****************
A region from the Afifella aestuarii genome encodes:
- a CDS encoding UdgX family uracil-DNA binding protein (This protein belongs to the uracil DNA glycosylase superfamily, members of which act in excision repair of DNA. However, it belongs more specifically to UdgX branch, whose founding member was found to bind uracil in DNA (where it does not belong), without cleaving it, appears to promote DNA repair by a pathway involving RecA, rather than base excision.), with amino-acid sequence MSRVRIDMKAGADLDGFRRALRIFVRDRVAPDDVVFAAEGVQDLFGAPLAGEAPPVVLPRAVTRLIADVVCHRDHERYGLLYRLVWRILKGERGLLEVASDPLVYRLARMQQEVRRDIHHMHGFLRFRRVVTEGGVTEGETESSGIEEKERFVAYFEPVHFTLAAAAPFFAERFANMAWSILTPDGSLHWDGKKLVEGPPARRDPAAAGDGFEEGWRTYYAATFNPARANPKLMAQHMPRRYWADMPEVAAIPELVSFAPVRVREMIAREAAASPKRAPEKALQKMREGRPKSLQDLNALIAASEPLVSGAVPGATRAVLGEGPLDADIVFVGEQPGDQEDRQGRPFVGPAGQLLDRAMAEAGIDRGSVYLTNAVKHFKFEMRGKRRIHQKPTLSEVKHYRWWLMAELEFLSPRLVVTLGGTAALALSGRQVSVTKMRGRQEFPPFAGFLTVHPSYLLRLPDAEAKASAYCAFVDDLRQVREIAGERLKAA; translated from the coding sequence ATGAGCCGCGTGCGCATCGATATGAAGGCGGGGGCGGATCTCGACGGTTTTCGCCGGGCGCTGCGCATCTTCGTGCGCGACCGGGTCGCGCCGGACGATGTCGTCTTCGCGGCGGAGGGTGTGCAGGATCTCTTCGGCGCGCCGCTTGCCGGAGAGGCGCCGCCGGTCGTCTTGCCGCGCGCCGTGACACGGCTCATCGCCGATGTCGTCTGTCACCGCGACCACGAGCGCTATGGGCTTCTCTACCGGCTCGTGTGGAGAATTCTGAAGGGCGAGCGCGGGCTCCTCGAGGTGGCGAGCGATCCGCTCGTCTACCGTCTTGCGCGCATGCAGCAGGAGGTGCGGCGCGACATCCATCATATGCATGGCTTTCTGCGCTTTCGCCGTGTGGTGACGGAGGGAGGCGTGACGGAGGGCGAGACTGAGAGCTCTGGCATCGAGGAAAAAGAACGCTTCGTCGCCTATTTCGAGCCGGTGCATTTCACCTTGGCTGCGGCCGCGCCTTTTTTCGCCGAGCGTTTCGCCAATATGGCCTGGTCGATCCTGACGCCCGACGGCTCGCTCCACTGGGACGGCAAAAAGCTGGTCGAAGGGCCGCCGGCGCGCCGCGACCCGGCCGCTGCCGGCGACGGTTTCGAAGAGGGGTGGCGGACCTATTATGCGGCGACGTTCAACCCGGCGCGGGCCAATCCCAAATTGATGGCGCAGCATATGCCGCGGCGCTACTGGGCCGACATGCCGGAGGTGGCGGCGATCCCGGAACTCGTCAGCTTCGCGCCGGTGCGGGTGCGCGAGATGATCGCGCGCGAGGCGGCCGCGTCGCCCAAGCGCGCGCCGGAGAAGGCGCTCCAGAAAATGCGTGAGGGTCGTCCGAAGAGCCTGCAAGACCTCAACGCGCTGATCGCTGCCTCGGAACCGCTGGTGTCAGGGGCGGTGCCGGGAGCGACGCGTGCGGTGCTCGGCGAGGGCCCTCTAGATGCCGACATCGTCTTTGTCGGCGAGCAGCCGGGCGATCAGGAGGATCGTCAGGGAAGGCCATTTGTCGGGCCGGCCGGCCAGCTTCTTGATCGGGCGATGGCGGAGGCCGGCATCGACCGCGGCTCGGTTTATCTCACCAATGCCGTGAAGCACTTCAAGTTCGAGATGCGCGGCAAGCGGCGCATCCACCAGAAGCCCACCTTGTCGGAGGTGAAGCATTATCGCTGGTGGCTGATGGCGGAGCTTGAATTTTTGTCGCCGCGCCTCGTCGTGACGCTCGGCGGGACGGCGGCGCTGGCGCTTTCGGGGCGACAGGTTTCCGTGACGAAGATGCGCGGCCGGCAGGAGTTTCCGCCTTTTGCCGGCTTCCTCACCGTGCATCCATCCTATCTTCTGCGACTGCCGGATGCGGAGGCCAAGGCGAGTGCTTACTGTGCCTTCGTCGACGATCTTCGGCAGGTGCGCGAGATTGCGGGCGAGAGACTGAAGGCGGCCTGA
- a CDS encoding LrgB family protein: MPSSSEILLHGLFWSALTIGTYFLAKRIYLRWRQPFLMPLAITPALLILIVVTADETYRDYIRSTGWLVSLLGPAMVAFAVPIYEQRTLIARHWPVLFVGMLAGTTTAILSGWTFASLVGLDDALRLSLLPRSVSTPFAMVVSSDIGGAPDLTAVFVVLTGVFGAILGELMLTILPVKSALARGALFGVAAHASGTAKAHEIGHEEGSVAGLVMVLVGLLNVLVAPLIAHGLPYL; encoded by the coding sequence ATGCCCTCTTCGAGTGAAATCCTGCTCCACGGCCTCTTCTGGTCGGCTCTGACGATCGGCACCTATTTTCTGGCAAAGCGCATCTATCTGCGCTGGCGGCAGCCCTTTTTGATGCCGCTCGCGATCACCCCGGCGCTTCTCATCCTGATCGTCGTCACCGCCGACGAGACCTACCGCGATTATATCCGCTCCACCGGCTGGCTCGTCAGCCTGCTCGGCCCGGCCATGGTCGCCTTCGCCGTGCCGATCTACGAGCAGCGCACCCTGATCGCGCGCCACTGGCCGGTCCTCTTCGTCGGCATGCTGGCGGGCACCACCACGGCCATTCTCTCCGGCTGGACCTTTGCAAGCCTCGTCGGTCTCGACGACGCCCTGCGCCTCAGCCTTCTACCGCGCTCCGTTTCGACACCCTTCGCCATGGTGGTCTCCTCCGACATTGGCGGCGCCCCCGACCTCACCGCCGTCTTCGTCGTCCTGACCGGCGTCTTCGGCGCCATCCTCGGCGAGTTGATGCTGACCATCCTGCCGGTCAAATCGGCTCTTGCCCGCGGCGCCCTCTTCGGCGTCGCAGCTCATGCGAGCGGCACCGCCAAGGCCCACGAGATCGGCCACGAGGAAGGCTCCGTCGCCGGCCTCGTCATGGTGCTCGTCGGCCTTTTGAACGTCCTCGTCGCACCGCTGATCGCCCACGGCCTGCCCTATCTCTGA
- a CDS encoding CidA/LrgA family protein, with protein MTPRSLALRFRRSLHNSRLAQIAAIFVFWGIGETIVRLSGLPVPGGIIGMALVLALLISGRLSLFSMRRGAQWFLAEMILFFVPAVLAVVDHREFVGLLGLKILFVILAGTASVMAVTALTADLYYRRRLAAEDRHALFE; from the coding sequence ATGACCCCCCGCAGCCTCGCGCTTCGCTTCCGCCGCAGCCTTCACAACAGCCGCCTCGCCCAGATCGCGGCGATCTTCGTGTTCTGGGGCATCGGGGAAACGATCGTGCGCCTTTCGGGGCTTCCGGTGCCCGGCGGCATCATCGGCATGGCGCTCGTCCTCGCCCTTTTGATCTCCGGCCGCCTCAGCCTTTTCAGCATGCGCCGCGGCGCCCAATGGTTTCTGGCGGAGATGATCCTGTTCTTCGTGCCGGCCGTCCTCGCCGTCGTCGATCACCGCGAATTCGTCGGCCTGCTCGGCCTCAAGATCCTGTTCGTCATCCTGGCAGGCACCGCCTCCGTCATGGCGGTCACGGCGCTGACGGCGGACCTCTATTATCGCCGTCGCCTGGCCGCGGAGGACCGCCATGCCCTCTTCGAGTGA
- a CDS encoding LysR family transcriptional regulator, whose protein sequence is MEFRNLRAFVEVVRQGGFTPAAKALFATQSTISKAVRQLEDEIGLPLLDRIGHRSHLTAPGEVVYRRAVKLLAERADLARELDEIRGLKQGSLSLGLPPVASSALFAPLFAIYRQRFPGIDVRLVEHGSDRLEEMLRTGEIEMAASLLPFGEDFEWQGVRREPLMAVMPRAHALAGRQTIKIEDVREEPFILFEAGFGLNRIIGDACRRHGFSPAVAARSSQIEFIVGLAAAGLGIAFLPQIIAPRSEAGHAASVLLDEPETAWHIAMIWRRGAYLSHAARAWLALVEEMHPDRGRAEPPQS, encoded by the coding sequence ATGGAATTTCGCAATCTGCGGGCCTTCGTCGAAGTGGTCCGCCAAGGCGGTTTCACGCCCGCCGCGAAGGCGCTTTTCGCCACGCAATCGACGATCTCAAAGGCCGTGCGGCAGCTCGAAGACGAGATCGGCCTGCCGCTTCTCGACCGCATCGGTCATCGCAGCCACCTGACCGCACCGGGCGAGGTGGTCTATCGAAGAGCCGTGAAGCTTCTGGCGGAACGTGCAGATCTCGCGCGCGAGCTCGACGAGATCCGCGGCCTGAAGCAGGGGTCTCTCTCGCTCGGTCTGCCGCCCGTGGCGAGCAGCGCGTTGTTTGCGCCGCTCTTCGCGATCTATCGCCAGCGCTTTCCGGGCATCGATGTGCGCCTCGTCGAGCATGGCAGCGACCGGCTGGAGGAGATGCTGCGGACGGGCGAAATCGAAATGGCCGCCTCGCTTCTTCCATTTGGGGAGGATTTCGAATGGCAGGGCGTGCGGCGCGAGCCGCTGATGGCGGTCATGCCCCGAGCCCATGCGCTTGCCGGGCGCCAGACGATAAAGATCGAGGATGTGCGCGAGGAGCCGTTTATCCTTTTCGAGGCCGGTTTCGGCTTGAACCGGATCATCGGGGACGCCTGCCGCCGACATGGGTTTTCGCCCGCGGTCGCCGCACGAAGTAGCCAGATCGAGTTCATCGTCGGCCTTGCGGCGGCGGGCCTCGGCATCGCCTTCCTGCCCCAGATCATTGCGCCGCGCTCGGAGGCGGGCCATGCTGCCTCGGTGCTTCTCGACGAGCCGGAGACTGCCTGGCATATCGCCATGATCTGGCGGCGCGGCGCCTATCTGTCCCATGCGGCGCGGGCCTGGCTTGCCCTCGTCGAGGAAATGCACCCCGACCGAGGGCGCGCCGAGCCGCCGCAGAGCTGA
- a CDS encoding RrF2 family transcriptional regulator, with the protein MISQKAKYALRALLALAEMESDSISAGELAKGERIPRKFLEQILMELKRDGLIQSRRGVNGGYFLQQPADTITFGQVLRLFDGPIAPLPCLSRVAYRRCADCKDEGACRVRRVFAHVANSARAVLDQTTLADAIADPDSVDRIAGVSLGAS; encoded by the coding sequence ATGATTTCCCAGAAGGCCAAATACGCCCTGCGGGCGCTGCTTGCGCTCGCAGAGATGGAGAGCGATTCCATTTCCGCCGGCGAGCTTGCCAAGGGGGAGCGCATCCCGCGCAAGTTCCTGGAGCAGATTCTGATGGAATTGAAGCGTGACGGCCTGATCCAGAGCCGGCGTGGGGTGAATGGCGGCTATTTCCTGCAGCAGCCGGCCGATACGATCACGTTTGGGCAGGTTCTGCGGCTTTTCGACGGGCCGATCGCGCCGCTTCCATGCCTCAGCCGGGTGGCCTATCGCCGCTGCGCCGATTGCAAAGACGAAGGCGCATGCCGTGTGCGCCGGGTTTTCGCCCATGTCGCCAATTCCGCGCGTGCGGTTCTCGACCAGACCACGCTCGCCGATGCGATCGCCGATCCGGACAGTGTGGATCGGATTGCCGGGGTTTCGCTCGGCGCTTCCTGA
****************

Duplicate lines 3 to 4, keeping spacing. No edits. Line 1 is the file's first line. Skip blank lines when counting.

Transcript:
- a CDS encoding LrgB family protein: MPSSSEILLHGLFWSALTIGTYFLAKRIYLRWRQPFLMPLAITPALLILIVVTADETYRDYIRSTGWLVSLLGPAMVAFAVPIYEQRTLIARHWPVLFVGMLAGTTTAILSGWTFASLVGLDDALRLSLLPRSVSTPFAMVVSSDIGGAPDLTAVFVVLTGVFGAILGELMLTILPVKSALARGALFGVAAHASGTAKAHEIGHEEGSVAGLVMVLVGLLNVLVAPLIAHGLPYL; encoded by the coding sequence ATGCCCTCTTCGAGTGAAATCCTGCTCCACGGCCTCTTCTGGTCGGCTCTGACGATCGGCACCTATTTTCTGGCAAAGCGCATCTATCTGCGCTGGCGGCAGCCCTTTTTGATGCCGCTCGCGATCACCCCGGCGCTTCTCATCCTGATCGTCGTCACCGCCGACGAGACCTACCGCGATTATATCCGCTCCACCGGCTGGCTCGTCAGCCTGCTCGGCCCGGCCATGGTCGCCTTCGCCGTGCCGATCTACGAGCAGCGCACCCTGATCGCGCGCCACTGGCCGGTCCTCTTCGTCGGCATGCTGGCGGGCACCACCACGGCCATTCTCTCCGGCTGGACCTTTGCAAGCCTCGTCGGTCTCGACGACGCCCTGCGCCTCAGCCTTCTACCGCGCTCCGTTTCGACACCCTTCGCCATGGTGGTCTCCTCCGACATTGGCGGCGCCCCCGACCTCACCGCCGTCTTCGTCGTCCTGACCGGCGTCTTCGGCGCCATCCTCGGCGAGTTGATGCTGACCATCCTGCCGGTCAAATCGGCTCTTGCCCGCGGCGCCCTCTTCGGCGTCGCAGCTCATGCGAGCGGCACCGCCAAGGCCCACGAGATCGGCCACGAGGAAGGCTCCGTCGCCGGCCTCGTCATGGTGCTCGTCGGCCTTTTGAACGTCCTCGTCGCACCGCTGATCGCCCACGGCCTGCCCTATCTCTGA
- a CDS encoding CidA/LrgA family protein, with protein MTPRSLALRFRRSLHNSRLAQIAAIFVFWGIGETIVRLSGLPVPGGIIGMALVLALLISGRLSLFSMRRGAQWFLAEMILFFVPAVLAVVDHREFVGLLGLKILFVILAGTASVMAVTALTADLYYRRRLAAEDRHALFE; from the coding sequence ATGACCCCCCGCAGCCTCGCGCTTCGCTTCCGCCGCAGCCTTCACAACAGCCGCCTCGCCCAGATCGCGGCGATCTTCGTGTTCTGGGGCATCGGGGAAACGATCGTGCGCCTTTCGGGGCTTCCGGTGCCCGGCGGCATCATCGGCATGGCGCTCGTCCTCGCCCTTTTGATCTCCGGCCGCCTCAGCCTTTTCAGCATGCGCCGCGGCGCCCAATGGTTTCTGGCGGAGATGATCCTGTTCTTCGTGCCGGCCGTCCTCGCCGTCGTCGATCACCGCGAATTCGTCGGCCTGCTCGGCCTCAAGATCCTGTTCGTCATCCTGGCAGGCACCGCCTCCGTCATGGCGGTCACGGCGCTGACGGCGGACCTCTATTATCGCCGTCGCCTGGCCGCGGAGGACCGCCATGCCCTCTTCGAGTGA